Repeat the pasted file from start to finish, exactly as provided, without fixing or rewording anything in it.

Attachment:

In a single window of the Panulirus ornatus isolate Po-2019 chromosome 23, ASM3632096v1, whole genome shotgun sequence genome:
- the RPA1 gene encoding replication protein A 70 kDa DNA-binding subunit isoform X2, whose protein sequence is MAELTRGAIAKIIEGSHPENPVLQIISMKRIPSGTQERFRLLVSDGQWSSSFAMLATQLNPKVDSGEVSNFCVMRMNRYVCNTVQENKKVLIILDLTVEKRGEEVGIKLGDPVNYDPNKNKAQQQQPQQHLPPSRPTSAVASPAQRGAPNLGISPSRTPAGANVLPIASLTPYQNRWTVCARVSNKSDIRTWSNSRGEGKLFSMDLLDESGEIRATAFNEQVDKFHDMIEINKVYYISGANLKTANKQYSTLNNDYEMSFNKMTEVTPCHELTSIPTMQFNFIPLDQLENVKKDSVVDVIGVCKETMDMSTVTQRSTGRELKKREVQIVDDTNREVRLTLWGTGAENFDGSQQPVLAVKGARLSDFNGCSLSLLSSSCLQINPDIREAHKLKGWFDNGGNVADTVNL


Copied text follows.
In a single window of the Panulirus ornatus isolate Po-2019 chromosome 23, ASM3632096v1, whole genome shotgun sequence genome:
- the RPA1 gene encoding replication protein A 70 kDa DNA-binding subunit isoform X2, whose protein sequence is MAELTRGAIAKIIEGSHPENPVLQIISMKRIPSGTQERFRLLVSDGQWSSSFAMLATQLNPKVDSGEVSNFCVMRMNRYVCNTVQENKKVLIILDLTVEKRGEEVGIKLGDPVNYDPNKNKAQQQQPQQHLPPSRPTSAVASPAQRGAPNLGISPSRTPAGANVLPIASLTPYQNRWTVCARVSNKSDIRTWSNSRGEGKLFSMDLLDESGEIRATAFNEQVDKFHDMIEINKVYYISGANLKTANKQYSTLNNDYEMSFNKMTEVTPCHELTSIPTMQFNFIPLDQLENVKKDSVVDVIGVCKETMDMSTVTQRSTGRELKKREVQIVDDTNREVRLTLWGTGAENFDGSQQPVLAVKGARLSDFNGCSLSLLSSSCLQINPDIREAHKLKGWFDNGGNVADTVNL